For details of arrangement and operation to preclude the contamination of pasteurized milk by raw milk, the reader is referred to the Journal of Milk Technology, 1, July, 1938.

Cooling. Inasmuch as pasteurization does not sterilize the milk and continued heat treatment impairs various properties of the milk, it is necessary that pasteurization be followed by immediate cooling, usually to about 40° F. The cooler is made of horizontal pipes stacked one above the other and connected to headers so that the cooling medium (salt brine or liquid ammonia) may freely circulate inside the equipment. The milk is pumped into a perforated trough or perforated pipe at the top of the cooler, and flows by gravity down the vertical surface. The bulb of the recording thermometer on the cooler is usually placed in the trough at the bottom.

Filtering. Milk in the plant must be filtered to remove any sediment that may have escaped the farmer's straining, as well as to re-move any stray particles of dust, soot, scale, or other foreign material which may have been picked up in the plant. Some plants remove this material by centrifugation through machines called clarifiers. The filter usually is located between the regenerator and the heater in order that the milk may be filtered when hot before pasteurization. An in-creasing number of plants are now filtering the milk while it is cold to preclude the breaking up of the foreign particles or their increased suspension.

Heaters. When the milk is pasteurized in single vats, the heating is usually done in the vat itself by means of steam or hot water in the jackets or rotating coils. However, in the multiple-vat system, the milk must be heated in a continuous stream because it is flowing continuously into the series of vats or pockets. Several types of heaters are on the market, but the ones in most common use are those known as the tubular heaters and plate heaters. Tubular heaters are built very similarly to the internal tubular regenerators (see page 116). Plate heaters look very much like plate and frame filter presses, and are built of hollow rectangular or square plates connected to manifolds so that the milk and the heating medium (steam or hot water) flow on opposite sides of alternate plates.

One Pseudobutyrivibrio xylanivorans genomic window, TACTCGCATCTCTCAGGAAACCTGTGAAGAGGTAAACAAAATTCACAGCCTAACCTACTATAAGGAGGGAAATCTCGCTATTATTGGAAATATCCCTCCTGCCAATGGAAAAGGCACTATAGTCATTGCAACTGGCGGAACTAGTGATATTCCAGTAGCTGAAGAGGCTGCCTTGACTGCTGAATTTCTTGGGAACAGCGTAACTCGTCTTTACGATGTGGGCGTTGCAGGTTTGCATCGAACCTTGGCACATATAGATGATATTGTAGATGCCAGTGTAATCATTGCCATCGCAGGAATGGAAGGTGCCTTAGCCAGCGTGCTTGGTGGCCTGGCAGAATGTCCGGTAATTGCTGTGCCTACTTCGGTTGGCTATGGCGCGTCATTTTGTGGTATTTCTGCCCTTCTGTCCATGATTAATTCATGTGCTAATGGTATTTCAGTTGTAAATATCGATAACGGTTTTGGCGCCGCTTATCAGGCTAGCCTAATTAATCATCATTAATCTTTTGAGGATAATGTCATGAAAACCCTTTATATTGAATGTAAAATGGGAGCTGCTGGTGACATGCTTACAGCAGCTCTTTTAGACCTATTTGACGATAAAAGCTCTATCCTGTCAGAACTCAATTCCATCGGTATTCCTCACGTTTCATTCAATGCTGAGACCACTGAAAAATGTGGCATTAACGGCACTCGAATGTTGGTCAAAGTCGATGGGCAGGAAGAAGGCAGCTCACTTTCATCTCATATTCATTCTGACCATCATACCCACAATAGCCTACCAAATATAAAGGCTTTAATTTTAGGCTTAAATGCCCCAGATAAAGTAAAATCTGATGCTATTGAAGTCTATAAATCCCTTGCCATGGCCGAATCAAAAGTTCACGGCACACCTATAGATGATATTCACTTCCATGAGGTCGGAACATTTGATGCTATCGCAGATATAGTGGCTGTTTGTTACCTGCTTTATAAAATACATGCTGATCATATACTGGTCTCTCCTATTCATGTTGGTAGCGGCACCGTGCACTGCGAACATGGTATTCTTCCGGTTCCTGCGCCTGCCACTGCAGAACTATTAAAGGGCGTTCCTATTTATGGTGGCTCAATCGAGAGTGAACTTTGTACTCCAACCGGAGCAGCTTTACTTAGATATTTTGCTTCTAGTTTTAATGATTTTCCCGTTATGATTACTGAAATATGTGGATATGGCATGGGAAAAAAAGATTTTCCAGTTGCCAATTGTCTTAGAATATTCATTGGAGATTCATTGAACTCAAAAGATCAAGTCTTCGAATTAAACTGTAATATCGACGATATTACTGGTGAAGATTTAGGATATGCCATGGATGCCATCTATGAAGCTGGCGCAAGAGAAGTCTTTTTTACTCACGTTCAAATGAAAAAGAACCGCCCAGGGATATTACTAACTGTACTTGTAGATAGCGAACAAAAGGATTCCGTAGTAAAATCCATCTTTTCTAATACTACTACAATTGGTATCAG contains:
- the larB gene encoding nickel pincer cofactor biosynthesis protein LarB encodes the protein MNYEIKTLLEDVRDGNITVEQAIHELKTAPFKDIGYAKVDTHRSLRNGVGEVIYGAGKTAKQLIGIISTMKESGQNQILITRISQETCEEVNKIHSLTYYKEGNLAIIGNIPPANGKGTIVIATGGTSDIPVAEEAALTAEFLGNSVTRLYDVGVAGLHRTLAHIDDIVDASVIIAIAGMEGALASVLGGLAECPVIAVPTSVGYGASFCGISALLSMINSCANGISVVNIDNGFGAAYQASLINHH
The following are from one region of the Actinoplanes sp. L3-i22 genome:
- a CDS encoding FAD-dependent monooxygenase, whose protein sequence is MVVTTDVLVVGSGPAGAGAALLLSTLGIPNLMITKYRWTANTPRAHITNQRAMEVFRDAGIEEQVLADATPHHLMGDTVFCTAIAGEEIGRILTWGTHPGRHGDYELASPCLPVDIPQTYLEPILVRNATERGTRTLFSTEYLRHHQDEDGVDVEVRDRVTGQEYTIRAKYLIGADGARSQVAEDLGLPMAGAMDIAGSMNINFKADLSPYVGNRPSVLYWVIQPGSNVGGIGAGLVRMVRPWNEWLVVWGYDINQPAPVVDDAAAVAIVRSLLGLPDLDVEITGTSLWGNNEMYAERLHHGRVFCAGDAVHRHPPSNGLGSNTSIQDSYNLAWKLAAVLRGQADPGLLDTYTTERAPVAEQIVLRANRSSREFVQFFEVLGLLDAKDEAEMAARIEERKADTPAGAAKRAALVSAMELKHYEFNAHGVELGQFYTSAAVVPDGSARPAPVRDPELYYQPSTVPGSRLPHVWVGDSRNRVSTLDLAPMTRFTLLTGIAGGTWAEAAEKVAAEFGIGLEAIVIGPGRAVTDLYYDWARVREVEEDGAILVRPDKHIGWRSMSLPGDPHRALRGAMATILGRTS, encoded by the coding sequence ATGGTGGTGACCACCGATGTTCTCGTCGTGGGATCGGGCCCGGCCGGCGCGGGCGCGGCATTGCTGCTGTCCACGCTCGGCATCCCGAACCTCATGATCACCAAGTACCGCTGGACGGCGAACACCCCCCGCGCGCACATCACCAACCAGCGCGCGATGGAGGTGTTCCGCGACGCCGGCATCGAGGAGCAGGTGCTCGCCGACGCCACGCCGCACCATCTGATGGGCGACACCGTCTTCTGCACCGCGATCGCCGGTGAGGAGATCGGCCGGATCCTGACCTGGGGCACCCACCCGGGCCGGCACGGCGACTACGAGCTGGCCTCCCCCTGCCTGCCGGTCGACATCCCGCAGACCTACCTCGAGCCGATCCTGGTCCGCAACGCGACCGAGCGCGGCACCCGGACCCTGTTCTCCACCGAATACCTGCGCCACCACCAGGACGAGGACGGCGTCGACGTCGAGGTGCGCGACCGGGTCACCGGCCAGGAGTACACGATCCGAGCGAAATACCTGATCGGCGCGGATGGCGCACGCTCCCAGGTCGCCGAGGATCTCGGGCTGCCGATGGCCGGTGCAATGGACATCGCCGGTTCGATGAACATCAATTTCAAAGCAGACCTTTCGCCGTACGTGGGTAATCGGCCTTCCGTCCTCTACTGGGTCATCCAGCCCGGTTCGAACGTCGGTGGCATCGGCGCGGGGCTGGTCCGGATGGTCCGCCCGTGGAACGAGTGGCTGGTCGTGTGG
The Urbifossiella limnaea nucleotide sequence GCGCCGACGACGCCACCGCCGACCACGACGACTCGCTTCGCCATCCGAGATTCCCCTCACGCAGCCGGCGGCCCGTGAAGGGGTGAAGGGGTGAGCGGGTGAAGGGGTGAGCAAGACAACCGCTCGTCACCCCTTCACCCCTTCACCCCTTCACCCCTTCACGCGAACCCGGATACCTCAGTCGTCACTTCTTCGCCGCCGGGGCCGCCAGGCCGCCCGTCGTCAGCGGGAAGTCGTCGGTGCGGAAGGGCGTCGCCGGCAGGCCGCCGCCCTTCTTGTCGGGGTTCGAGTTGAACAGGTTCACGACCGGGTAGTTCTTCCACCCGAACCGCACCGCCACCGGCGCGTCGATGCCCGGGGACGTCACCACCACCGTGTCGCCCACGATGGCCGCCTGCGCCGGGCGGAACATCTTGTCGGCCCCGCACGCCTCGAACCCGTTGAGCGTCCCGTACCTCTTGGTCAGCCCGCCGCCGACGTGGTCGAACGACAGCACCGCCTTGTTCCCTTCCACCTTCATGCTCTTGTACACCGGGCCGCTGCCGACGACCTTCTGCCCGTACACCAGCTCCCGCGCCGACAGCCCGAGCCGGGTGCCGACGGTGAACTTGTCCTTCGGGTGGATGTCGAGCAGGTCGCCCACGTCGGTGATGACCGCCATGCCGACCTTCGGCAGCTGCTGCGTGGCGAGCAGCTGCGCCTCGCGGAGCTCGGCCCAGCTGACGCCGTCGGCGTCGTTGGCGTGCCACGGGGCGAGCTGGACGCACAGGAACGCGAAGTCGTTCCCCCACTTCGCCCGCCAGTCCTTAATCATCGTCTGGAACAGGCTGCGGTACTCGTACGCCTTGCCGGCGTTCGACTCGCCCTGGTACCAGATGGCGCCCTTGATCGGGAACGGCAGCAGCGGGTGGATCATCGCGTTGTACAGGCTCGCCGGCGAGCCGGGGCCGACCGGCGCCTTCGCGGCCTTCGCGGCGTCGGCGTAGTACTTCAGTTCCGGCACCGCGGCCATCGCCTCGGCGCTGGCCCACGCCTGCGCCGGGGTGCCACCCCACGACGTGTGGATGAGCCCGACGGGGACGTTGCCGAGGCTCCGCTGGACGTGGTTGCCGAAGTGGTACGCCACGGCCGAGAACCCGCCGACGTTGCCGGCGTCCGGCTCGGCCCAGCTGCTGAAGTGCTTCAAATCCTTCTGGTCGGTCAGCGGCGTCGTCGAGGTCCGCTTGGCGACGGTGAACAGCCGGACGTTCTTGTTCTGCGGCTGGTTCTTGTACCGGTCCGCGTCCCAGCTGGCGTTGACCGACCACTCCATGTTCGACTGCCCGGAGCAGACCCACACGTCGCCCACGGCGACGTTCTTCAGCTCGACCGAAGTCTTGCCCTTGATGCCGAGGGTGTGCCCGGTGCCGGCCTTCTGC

Fittings. Cold milk makes equipment greasy, and hot milk leaves a deposit of an insoluble, adhering, porous "milk stone," consisting of milk salts impregnated with organic matter including large numbers of bacteria. The grease can be fairly readily removed with hot water and an alkaline detergent, but the milk stone must be scrubbed off with a hot detergent solution and a stiff brush. The only way to clean milk pipes thoroughly is to make them demountable, and, every day, dismantle, and thoroughly scrub, cleanse, and sterilize the entire piping. Each piece is made in a relatively short length, seldom more than 10 feet long, to facilitate handling. All elbows, tees, and fittings are constructed so that every part of the inner walls can be seen. Couplings and unions are designed so that there are no corners, cracks, holes, cavities, or open seams where milk residue can accumulate. Long-handled brushes are provided for scrubbing the insides of all the piping. Troughs long enough to hold the longest pipe are installed so that every piece can be immersed, and scrubbed inside and out.